Wed, May 21, 2014 - Page 6 News List

Satellite data on missing jetliner to be made public


Malaysia yesterday said it would publicly release satellite data used to narrow down the search for a missing jetliner to the southern Indian Ocean.

The Malaysian Civil Aviation Department and British satellite telecommunications company Inmarsat in a joint statement said they would do this “in line with our commitment to greater transparency.”

Some family members of the 239 people on the plane have demanded that raw satellite data be made public for independent analysis.

The government says calculations using Inmarsat data showed Malaysia Airlines flight 370 veered off course and ended in the Indian Ocean after it went missing on March 8 while flying from Kuala Lumpur to Beijing.

No wreckage has been found and an underwater hunt led by Australia continues.

Authorities believe the plane was flown deliberately off course, but are still investigating the cause of the disappearance.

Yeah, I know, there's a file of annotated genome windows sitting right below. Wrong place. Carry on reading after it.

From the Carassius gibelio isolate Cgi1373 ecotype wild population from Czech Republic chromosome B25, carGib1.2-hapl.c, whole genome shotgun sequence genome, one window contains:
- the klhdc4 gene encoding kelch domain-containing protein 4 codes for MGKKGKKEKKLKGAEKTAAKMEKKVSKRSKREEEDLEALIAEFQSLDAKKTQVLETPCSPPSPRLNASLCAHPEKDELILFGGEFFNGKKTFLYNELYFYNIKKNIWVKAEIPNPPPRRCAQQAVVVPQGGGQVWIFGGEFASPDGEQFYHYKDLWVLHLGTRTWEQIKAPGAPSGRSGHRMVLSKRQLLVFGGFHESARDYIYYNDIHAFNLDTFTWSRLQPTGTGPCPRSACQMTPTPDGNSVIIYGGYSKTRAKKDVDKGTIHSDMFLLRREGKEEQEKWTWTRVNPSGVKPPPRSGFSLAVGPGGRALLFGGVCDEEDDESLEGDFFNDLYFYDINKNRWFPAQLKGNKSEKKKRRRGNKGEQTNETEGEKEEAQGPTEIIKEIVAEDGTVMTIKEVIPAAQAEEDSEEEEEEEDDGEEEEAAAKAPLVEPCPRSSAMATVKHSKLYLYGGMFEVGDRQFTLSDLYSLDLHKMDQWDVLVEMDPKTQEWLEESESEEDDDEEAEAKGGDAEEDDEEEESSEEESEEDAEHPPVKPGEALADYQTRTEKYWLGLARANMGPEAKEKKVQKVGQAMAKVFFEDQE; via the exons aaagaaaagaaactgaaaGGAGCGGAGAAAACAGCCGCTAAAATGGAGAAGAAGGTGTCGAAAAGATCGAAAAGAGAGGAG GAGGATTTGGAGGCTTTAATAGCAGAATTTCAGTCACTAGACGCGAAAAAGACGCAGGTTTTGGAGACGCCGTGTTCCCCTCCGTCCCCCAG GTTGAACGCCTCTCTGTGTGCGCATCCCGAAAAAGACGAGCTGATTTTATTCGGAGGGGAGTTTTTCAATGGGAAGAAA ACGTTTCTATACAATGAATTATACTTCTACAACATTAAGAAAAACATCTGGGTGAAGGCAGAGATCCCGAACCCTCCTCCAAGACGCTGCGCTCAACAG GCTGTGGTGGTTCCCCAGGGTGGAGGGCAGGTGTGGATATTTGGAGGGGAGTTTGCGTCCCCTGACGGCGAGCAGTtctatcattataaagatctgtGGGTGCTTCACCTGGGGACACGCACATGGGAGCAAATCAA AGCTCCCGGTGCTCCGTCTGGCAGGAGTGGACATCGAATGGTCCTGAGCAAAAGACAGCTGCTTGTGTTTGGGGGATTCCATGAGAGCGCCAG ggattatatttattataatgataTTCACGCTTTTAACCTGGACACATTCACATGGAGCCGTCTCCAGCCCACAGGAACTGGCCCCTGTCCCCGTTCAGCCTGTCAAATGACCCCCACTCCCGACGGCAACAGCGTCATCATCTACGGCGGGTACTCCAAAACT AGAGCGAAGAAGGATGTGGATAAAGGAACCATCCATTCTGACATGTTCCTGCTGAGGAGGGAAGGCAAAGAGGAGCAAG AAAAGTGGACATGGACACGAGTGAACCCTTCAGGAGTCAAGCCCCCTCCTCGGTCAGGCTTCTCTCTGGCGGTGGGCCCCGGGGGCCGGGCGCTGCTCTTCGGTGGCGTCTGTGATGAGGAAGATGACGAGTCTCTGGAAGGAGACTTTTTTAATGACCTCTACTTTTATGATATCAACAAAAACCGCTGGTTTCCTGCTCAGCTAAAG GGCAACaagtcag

“In moving forward, it is imperative for us to provide helpful information to the next of kin and general public, which will include the data communication logs as well as relevant explanation to enable the reader to understand the data provided,” the statement said.

It said the data was just one of many elements in the investigation, but did not say when or how the data would be released.

Malaysia has been criticized for its handling of the crisis, especially by relatives of Chinese passengers who make up the majority on board the plane.

Earlier this month, family members urged Malaysia, China and Australia to review Inmarsat data for its accuracy.

In a letter to the countries’ leaders which is also posted on Facebook, the relatives said the data did not “support a definitive conclusion that no other flight path was possible.”

“We feel that it is necessary that the data be subject to independent third-party review. It is our hope that with out-of-box thinking, the whole world can help to look for the plane,” the letter said.

The search has moved into a new phase, with a Chinese navy survey ship to start mapping the seabed off the west Australian coast this week.

Comments will be moderated. Keep comments relevant to the article. Remarks containing abusive and obscene language, personal attacks of any kind or promotion will be removed and the user banned. Final decision will be at the discretion of the Taipei Times.

TOP top